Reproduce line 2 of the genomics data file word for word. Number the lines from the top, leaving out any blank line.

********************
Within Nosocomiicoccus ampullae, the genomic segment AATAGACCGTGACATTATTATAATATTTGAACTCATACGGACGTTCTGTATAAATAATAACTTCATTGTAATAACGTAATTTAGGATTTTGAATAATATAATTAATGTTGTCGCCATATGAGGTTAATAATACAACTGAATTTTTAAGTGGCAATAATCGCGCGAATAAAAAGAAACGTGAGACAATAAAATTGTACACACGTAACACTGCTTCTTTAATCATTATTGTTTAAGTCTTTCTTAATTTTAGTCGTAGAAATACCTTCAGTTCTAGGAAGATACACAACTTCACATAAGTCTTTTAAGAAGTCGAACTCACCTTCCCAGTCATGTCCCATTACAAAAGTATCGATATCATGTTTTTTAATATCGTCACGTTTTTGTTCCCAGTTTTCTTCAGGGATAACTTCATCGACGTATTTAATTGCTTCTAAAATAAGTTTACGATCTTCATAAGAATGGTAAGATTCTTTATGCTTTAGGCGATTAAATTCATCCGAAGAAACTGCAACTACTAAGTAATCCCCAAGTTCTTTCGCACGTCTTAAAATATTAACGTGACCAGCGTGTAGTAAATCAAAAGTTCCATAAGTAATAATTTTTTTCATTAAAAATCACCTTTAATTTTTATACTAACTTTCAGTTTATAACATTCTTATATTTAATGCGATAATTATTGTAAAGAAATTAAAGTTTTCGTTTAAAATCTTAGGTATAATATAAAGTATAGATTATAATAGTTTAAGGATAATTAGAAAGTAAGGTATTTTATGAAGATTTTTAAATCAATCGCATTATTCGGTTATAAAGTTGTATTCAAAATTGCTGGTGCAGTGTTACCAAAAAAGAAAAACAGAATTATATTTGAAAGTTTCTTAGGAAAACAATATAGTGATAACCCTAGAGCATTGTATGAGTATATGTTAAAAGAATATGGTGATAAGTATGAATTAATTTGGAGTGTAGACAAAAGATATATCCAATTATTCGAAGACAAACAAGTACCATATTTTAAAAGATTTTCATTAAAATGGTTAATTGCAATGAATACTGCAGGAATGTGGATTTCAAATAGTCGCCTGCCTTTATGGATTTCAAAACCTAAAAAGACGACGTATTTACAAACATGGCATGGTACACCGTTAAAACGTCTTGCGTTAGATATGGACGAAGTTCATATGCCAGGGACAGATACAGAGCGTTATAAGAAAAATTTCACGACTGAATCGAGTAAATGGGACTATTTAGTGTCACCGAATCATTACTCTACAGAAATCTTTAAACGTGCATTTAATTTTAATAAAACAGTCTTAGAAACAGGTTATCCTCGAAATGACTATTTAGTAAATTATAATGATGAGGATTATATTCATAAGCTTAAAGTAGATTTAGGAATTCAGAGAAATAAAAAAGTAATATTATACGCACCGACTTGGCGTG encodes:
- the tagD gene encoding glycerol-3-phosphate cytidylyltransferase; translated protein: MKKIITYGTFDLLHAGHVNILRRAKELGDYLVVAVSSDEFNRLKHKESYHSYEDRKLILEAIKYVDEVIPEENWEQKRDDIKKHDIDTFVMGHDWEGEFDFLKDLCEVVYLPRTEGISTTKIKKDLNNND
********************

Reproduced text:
- the tagD gene encoding glycerol-3-phosphate cytidylyltransferase; translated protein: MKKIITYGTFDLLHAGHVNILRRAKELGDYLVVAVSSDEFNRLKHKESYHSYEDRKLILEAIKYVDEVIPEENWEQKRDDIKKHDIDTFVMGHDWEGEFDFLKDLCEVVYLPRTEGISTTKIKKDLNNND